Low digital literacy and confidence often make it difficult for NIUs to fully grasp the capabilities of the smartphone and the internet. NIUs have questions about both concepts that range from the complex to the extremely fundamental. This lack of understanding prevents them from exploring on their own – mostly out of fear they might make a mistake that would “break” their phone – causing them to use only a small fraction of their phone’s functions and features. (See Navigating a smartphone).

Their questions, in fact, tell a story that reveals their concerns, preconceived notions, and other uncertainties and, at times, demonstrate how deep our own assumptions run and how wide the gap between those assumptions and the NIUs’ reality is.

Why is the phone so abstract? I like apps that use real world images and simple, natural language. By the way, what is an account?

Questions about the nature of an “account” are something we often hear from NIUs in our interactions with them. The question speaks not just to the definitions of an account but likely also to the trepidation about committing to an account or transacting with one. Accounts require personal information. Some involve financial data or complicated terms and conditions. Any of these could be why an NIU might hesitate when confronted by an account.

I know to hit the red button to hang up a call. But there’s so many new things to understand — it’s overwhelming.

Something as straightforward as a phone call can cause questions. Not so long ago, for example, phones didn’t require an “enter” operation — there was no green “call” button. Today, other “new things”' include inputting a contact on the phone, hands-free calling, and call waiting — all of which can all be a source of confusion.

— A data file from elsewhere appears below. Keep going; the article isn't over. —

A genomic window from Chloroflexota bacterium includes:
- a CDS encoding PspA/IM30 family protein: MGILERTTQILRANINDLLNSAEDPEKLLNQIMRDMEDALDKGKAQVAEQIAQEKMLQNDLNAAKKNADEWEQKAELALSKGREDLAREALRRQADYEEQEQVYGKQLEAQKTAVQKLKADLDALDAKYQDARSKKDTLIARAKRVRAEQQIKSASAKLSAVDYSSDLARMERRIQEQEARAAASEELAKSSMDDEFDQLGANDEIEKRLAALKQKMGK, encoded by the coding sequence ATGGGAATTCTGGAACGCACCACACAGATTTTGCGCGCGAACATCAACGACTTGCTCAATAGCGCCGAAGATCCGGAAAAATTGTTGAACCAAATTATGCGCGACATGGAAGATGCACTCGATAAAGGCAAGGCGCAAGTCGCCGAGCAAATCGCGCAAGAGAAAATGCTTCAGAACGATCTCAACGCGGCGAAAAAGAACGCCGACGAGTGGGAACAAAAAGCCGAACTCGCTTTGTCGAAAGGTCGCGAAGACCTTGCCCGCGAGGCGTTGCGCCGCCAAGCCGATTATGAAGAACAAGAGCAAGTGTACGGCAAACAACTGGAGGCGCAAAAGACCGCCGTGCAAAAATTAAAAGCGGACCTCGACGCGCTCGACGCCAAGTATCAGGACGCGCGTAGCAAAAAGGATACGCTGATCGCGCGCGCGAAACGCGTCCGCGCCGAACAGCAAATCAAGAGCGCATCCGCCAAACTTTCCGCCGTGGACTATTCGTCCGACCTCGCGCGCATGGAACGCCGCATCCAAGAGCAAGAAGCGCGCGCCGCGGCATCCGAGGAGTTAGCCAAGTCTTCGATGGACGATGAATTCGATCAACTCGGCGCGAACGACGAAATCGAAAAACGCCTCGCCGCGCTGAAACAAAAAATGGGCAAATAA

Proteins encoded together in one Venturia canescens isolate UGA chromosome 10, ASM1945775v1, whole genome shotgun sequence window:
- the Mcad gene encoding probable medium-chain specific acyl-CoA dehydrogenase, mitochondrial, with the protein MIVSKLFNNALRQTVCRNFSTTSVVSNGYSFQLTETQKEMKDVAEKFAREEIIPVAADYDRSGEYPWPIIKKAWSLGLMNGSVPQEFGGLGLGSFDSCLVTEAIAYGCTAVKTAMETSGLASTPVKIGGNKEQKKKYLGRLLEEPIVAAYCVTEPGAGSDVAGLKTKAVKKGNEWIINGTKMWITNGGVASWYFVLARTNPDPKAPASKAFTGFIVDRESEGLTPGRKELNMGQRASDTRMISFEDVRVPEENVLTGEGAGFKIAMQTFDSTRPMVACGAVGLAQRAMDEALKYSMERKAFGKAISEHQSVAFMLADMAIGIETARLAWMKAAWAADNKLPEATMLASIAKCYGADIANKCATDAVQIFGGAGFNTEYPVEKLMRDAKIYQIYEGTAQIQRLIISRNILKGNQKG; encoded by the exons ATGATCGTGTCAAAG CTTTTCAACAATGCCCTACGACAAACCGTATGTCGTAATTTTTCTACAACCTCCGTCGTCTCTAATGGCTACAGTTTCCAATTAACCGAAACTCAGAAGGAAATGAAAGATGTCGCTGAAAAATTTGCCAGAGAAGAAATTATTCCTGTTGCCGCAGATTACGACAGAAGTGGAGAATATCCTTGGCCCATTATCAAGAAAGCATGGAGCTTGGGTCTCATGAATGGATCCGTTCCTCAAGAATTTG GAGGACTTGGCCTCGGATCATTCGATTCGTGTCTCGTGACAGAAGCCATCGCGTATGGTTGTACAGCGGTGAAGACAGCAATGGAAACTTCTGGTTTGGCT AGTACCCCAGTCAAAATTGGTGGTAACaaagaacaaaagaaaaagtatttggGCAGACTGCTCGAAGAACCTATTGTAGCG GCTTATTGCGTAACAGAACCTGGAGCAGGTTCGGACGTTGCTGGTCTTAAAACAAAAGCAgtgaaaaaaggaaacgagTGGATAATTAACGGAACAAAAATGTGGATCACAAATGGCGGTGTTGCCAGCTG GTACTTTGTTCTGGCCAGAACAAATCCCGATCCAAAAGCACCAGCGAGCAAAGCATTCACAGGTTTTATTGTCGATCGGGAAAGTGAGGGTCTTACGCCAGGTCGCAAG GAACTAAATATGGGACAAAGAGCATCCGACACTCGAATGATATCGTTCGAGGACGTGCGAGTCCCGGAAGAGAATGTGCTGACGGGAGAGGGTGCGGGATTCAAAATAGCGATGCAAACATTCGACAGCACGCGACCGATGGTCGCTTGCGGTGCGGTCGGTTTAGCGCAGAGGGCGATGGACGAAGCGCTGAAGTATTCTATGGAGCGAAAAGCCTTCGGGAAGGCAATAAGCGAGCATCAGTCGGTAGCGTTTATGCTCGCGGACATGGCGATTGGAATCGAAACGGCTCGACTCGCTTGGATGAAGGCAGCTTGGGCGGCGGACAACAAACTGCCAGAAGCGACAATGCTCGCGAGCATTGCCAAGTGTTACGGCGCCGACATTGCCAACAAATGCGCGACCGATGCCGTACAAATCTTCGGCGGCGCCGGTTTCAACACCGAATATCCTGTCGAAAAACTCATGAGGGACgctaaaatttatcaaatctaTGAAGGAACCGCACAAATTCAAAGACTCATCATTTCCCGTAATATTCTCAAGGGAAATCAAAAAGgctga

I don’t explore outside of what I’m shown. I don’t know what most other apps and buttons do, so I often avoid them. Maybe what I know now is enough for me.

The concept of an “app” can also raise questions. What is it? What does it cost? How do I download it? Where is it stored? How much data does it require? And beyond all that, does an app add value to my life?

As part of a campaign we launched in 2021, we partnered with local social media influencers in NBU countries to create videos to teach NIUs how to better use their smartphones. The videos answer questions like “What is storage space?” and “What do you do when you are running out of space?” and “Are there apps that can help you free up space?” — all topics that even experienced users could afford to know more about. But the videos also provide answers to fundamental queries like “How do you use a touchscreen?” and “Why do you need an email address?”

NIUs will have questions at every step along their digital journey. It’s our responsibility to address those questions with patience, respect and empathy, building their confidence and empowering them as they become experienced users, and pass their knowledge to others in turn.


Internet access is a basic human right. But the goal of providing equitable and inclusive internet access to everyone remains unmet.

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Inclusive digital design can help novice internet users grow their digital confidence.


Everybody who works in tech can help create a more inclusive, equitable internet for everyone, everywhere.

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Growth in Africa
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